User Diagnostics portal
Trouble-shoot user application access issues, ACL and authorization violation issues, network connectivity issues using diagnostics console.
In EAA, we have a diagnostics console which helps the EAA admin troubleshoot user reported issues quickly. The User Diagnostics page can be accessed by navigating to
The user diagnostics is available for access-applications (web, VNC, RDP, and SSH), and client-access (TCP-type, tunnel-type, tunnel 2.0) applications. It is not available for SaaS and bookmark applications. This feature is not available on Internet Explorer (IE) version 11 browser but works in IE Edge, Chrome, Firefox, and Safari browsers.
When the end user has a problem with EAA, he opens a support ticket with the IT helpdesk. Normally, the username, device ID, URL of the login portal (identity provider URL), date, time and problem description is added to the support ticket. The problem description may include the name of the application, the last time the application was accessed when it worked, and the time and date when it stopped working. The admin can upload relevant information into the user diagnostics page and narrow down the causes for the problem for accessing the application using these sections:
- ACCESS. View application requests, application volume (bytes in/out) , errors, and application configuration events.
- POLICY. Review any access, authorization policy violations and take actions to fix them.
- NETWORK. Check the connectivity and the status of each network segment, and troubleshoot mis-configuration issues.
The admin enters the User ID or Device ID, selects the identity provider URL, and the time range (up to a maximum of 7 days) when the problem occurred. All of the client-access applications that were accessed on the different EAA Client device IDs are shown on the different tiles, and all of the access applications (web, VNC, RDP, SSH applications) are shown in one tile. During the time range selected, if there was no activity for any access-application, then this tile may not appear. He can select the tile based on the information in the support ticket, if it is a client-access application (Tunnel or TCP) or an access application (web, VNC, RDP, SSH) that had the problem and the device that was used.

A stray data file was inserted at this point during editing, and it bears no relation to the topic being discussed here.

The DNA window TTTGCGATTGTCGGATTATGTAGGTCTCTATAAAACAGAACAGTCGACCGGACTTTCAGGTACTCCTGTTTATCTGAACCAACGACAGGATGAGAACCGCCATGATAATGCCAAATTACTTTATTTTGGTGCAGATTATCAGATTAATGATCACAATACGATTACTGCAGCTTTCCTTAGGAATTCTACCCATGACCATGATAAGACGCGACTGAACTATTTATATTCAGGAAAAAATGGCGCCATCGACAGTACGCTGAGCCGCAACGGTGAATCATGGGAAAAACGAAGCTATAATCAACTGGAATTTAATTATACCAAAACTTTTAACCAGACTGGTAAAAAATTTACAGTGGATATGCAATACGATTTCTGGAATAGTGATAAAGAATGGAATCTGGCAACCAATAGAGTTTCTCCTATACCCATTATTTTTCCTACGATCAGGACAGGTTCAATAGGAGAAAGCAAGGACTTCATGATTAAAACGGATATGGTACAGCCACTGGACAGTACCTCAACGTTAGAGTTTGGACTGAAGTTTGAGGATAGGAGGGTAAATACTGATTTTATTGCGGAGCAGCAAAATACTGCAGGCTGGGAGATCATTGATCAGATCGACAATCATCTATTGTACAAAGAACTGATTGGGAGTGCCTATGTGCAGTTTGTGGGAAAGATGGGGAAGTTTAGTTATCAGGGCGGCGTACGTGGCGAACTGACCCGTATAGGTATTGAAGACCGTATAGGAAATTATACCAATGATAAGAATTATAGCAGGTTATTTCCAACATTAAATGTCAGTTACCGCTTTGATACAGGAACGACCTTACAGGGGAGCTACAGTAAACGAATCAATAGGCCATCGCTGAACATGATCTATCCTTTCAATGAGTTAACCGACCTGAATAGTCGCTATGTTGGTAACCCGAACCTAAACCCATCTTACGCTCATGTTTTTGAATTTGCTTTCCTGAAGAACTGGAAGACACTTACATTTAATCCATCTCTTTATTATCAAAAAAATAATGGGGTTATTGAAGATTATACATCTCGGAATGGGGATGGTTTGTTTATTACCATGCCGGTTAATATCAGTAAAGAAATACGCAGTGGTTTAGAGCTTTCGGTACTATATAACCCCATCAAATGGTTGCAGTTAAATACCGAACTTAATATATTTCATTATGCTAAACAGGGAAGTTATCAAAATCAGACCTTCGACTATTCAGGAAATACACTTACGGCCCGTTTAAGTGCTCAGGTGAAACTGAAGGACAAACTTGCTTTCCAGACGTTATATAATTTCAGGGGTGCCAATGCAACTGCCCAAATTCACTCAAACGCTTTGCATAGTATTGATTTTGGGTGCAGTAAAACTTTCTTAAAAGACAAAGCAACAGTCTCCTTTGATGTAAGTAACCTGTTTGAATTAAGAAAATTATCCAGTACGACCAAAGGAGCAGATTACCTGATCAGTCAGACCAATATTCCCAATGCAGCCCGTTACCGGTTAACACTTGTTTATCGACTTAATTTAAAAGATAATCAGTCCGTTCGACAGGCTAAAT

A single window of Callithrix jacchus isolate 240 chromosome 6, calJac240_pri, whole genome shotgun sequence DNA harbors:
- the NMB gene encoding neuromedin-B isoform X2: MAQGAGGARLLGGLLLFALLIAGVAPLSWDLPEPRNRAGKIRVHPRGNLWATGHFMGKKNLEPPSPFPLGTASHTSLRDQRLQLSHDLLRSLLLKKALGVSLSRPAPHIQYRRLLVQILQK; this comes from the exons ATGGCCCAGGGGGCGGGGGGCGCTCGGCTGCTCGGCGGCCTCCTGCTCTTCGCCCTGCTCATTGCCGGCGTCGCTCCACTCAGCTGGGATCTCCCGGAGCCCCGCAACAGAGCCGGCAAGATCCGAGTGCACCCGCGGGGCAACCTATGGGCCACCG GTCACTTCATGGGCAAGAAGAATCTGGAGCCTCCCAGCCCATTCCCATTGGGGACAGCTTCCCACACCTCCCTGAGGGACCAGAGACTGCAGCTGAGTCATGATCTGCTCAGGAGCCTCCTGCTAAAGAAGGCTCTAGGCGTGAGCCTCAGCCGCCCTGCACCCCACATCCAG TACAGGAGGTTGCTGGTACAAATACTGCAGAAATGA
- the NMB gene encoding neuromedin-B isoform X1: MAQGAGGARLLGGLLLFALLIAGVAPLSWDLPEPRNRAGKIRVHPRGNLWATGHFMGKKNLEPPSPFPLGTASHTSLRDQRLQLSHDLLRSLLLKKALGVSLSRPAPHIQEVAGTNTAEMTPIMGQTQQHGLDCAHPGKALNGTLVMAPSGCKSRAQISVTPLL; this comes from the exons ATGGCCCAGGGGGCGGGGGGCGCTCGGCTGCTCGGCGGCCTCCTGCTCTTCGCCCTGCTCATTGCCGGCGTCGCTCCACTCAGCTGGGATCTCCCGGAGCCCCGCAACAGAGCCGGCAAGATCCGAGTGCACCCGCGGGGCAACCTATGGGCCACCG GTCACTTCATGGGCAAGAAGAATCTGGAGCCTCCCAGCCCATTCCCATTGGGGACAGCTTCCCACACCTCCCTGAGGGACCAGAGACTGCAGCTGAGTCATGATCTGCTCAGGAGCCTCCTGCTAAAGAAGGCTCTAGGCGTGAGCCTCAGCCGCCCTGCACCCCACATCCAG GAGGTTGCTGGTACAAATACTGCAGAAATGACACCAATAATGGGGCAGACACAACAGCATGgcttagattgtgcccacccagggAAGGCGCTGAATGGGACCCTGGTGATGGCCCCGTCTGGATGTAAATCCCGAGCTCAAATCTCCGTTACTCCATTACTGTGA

The admin can go to the access section, policy section, and network section to investigate the problem further.
Here are details about the different sections:
This section shows all applications accessed by the user in the time period, including access applications (web, SSH, RDP, and VNC) and client-access applications. All access applications are shown as and client-access applications are shown as . By default, the applications list is sorted by Requests in the descending order. You can also select to view the applications sorted by Volume or Errors in the descending order. Requests are the total number of times the user tried accessing the application in the selected time period using the selected devices. Volume is the total MBytes over the time period. Errors are the total number of errors encountered by the user while accessing the application in the selected time period using the selected devices.
The name of the application that appears in the Applications list can be related to the application configuration as follows:
For a wildcard tunnel client-access application (), all of the applications within the domain are shown in the Applications list. And when you hover over it, you will see the endpoint host name. For example:
For an access application (web) and tcp-type client-access application, the external host name appears in the Applications list. For example:
You can click on the application you want to troubleshoot and examine more data in the chart. Alternatively, you can also filter for the name of the application from the support ticket in the right of the access section.